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Homeschooling a Child with Down Syndrome

Updated on October 14, 2014

Homeschooling Resources, Price Information, Materials and Level Assessment for Children with Down Syndrome

When I began considering homeschooling my child with Down syndrome, I immediately found myself in need of legal information. I needed to know the homeschooling laws in my state. I joined several online email lists, where the members promptly helped me learn what I needed to do to legally to homeschool.

Once that part was over, the next step was to find curriculum. That is no easy task! There are a huge number of educational programs available to homeschoolers. I've spent a great deal of time researching the curriculum to see if it would meet the needs of my children with Down syndrome. I've put my reviews of these curriculum programs in this lens in addition to these two common questions, "How Much Does It Cost?" and "What Level Is Right for My Child?"

Writing

A Parents Review of Hand Writing Curriculum for Kids with Down Syndrome

Hand Writing Without Tears

The handwriting without tears program begins with simple writing strokes in the pre-k program. Kids practice making lines up, down, left, or right as instructed. The pre-k program also focuses heavily on learning colors and other concepts beyond handwriting. Wooden blocks are used to introduce the lines and curves of each letter.

The kindergarten program focuses on capital and lowercase letters and numbers. By the time this level is mastered, children will know the proper way to make their letters.

Cost: $15.00 - $100 per grade level

Buy |More Review of HWWT

You can print free practice writing worksheets (see free worksheets at the bottom) and use them to practice writing letters in the correct form and spelling words at the same time. I've noticed kids need to transition from the boxes on the Handwriting Without Tears worksheets to lines and the printable handwriting practice helps with this.

Reading

A Parent's Perspective on Homeschooling Resources for Reading

Teaching Reading to Children with Down Syndrome

This book is part of the Down syndrome series published by Woodbine House. It gives important information on how how children with Down syndrome best learn to read, obstacles they may encounter and how to overcome them. This is NOT a resource that will provide you with actual worksheets. Instead it gives you techniques for incorporating learning into daily activities and explains the methods to make the materials that will be needed for the lessons. The appendix does contain some resources that can be copied for games, flash cards, and activities. This book will take your child from beginning reading through adulthood.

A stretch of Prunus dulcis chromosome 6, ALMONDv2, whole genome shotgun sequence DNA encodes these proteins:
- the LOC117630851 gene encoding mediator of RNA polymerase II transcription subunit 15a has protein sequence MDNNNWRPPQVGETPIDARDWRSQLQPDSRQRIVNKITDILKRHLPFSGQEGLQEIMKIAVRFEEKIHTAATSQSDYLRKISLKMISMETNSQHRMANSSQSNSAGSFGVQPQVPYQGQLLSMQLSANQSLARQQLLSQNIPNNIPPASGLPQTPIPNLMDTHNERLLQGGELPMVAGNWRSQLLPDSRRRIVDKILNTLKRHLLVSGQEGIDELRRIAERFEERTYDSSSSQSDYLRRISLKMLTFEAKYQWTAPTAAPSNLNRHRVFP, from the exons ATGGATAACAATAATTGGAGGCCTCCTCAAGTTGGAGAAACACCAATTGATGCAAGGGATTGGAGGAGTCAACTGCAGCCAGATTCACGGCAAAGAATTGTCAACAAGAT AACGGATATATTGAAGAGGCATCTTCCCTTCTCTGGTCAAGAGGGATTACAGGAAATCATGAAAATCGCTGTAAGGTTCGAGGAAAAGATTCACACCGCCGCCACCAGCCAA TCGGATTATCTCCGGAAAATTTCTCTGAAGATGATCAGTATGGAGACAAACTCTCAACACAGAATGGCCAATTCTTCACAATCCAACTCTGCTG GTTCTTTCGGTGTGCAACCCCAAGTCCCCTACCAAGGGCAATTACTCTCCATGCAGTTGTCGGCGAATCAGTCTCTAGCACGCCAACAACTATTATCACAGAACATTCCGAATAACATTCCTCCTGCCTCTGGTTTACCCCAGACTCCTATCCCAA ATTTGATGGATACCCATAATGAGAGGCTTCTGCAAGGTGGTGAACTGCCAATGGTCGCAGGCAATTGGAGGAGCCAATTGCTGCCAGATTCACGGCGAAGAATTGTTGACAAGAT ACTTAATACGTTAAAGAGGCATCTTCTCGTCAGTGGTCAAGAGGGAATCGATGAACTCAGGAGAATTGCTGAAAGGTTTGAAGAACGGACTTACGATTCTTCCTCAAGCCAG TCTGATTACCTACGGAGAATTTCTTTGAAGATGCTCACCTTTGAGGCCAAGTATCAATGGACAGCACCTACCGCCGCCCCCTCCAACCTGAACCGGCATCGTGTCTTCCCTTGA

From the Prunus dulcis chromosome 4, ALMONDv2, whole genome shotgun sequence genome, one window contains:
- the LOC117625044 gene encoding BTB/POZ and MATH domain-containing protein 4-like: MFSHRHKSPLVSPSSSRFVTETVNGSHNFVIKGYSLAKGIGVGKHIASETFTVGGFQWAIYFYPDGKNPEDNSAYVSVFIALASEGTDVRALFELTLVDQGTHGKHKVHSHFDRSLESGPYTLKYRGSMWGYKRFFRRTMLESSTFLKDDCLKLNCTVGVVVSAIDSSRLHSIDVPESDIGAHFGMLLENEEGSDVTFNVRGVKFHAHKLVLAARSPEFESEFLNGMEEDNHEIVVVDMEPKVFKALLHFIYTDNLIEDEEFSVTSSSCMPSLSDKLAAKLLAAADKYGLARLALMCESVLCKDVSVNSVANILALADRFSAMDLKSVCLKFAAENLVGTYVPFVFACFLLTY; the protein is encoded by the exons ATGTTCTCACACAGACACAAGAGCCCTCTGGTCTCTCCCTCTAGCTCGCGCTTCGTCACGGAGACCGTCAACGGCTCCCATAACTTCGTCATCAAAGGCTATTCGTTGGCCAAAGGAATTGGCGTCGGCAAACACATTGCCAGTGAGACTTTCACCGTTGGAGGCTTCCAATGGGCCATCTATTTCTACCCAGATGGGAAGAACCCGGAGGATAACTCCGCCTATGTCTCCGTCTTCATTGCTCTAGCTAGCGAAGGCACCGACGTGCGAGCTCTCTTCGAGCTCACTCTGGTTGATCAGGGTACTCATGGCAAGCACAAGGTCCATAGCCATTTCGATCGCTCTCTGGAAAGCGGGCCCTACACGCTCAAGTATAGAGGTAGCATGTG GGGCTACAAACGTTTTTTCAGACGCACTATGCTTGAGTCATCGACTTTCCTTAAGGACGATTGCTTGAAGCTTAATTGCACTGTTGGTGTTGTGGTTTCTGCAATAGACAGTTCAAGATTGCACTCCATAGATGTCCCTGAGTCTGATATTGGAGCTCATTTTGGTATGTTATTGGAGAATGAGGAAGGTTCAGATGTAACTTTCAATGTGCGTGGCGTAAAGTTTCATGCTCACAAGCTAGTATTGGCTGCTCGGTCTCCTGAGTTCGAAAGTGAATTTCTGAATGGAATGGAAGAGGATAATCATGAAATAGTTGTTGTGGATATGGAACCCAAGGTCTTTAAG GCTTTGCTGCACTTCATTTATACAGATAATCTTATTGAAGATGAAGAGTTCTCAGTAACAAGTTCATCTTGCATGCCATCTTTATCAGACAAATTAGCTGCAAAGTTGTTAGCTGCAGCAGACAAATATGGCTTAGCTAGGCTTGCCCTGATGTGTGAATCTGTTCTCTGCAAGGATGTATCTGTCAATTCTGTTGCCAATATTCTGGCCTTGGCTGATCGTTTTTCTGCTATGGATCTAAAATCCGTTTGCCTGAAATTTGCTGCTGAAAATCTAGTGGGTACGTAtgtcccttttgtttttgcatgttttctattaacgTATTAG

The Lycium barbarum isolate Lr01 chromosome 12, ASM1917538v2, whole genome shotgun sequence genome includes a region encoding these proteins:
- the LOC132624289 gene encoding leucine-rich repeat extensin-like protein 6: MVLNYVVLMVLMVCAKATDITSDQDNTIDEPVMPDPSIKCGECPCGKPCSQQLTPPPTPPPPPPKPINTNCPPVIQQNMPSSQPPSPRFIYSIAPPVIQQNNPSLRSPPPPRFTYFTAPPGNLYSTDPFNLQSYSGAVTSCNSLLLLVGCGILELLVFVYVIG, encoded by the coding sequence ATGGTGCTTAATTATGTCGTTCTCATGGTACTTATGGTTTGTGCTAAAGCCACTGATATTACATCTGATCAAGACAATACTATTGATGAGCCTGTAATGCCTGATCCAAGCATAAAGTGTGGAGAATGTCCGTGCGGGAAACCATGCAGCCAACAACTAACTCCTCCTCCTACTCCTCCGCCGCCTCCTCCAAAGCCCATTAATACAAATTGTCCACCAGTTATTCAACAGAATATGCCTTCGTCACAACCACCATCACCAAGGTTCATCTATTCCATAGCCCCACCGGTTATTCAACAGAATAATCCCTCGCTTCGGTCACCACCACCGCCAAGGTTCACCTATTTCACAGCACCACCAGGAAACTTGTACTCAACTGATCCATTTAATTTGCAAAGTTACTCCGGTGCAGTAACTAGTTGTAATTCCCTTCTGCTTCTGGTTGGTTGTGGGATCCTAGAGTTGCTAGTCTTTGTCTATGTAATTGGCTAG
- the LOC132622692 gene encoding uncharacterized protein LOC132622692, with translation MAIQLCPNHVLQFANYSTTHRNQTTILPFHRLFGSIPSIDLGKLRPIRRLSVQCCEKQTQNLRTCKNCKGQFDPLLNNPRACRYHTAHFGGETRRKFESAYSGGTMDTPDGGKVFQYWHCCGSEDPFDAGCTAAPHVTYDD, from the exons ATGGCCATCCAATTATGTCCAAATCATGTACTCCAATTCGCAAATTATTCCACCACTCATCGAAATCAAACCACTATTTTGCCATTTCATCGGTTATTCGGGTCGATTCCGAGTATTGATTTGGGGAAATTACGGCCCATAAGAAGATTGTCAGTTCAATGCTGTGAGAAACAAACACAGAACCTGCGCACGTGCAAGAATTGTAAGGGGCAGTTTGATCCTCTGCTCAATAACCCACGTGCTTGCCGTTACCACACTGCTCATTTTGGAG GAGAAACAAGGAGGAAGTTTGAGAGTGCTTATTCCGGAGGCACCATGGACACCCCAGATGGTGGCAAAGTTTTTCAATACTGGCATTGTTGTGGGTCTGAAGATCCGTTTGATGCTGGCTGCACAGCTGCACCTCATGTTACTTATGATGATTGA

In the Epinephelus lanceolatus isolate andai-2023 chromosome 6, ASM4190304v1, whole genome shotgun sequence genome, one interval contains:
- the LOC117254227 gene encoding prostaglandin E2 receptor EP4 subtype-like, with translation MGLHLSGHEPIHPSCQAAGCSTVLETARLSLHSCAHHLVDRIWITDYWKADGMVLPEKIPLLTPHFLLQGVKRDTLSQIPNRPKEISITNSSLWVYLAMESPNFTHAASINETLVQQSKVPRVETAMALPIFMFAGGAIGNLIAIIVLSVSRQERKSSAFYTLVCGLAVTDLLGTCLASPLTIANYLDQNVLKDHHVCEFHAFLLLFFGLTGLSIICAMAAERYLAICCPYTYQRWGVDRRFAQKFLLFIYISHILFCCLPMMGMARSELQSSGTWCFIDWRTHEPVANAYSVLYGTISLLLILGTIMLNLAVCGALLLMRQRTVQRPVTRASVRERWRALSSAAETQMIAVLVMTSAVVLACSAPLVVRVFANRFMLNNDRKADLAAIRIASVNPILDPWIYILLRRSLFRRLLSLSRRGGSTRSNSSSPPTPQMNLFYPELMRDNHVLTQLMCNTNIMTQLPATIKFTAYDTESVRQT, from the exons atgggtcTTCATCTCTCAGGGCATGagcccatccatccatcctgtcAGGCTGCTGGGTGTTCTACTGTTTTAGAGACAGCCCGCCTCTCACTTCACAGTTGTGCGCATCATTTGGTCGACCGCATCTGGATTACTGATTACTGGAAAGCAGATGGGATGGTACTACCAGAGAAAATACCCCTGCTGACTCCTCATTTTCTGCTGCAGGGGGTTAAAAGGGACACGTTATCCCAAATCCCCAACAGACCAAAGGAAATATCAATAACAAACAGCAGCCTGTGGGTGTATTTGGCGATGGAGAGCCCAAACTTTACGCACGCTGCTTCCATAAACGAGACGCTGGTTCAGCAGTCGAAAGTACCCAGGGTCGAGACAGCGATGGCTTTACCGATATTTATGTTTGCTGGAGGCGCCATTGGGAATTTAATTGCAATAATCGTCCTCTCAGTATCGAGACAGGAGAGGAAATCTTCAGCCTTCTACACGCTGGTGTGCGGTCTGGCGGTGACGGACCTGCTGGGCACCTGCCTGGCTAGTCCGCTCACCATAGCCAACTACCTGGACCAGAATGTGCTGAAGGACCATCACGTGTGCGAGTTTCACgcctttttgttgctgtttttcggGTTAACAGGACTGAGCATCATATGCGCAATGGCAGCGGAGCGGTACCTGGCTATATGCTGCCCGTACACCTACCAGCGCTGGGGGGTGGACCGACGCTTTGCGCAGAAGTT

Cost: $4-$20

Read Naturally

Provides worksheets and lessons for children learning phonics and beginning reading and spelling.

Cost: $59

Shurley English

This is a full reading program with teacher's guide, student workbooks, and learning accessories, such as flash cards and pictures.

Cost: $345

Phonics and Letter Sounds

When I began homeschooling my kids with Down syndrome, they were both in 4th grade. One child knew the alphabet and could associate sounds or words with all the letters. The other struggled to learn the alphabet, knowing about 1/3 of the letters. We started the "Get Set for the Code" & "Explode the Code" series and it was unbelievable how much it helped them. It helped one child reinforce letter sounds well enough that he began reading CVC (consonant, vowel, consonant) words. The other is making a lot of progress with his alphabet as he learns letters by associating sounds with them. This is amazing to me as we'd been struggling with letters for 5 years. Most importantly both boys enjoy it. The worksheets are repetitious, but they don't notice. They are constantly feeling good about their work, as they are able to successfully complete every worksheet without struggling. We bought other phonics programs, but this is by far my favorite. I highly recommend it.

*Get Ready for the Code - Book A explores consonants b, f, m, k, r and t

*Get Set for the Code - Book B explores consonants p, j, h, s, n and d

*Go for the Code - Book C explores consonants c, l, g, w, y, v, z, q and x

*Ready Set Go - Picture Letter Cards picture cards with words exploring the consonants in the previous 3 books.

*Explode the Code - Book 1 short vowels

*Explode the Code - Book 1 1/2 more practice of short vowels

*Explode the Code - Book 2 blending consonants

*Explode the Code - Book 2 1/2 more practice blending consonants

Cost: $5-10 per Book

More Good Phonics Programs

Saxon Phonics

K-12

Edmark - Prufrock Press

Bob Jones

A Beka

Reading A-Z

Hooked on Phonics

Sliders for Teaching Reading to Kids with Down Syndrome
Sliders for Teaching Reading to Kids with Down Syndrome

Rhyming

Teaching a Child with Down Syndrome to Read with Rhyming

After a child has learned all the letter sounds, they need learn whether the sound occurs at the beginning, end, or middle of the word. The "Explode the Code" series above introduces ending letter blends in book 2. Rhyming also helps to introduce ending letter sounds. LakeshoreLearning.com has some very useful tools including the "sliders" seen in the photo for dissecting the parts of a word.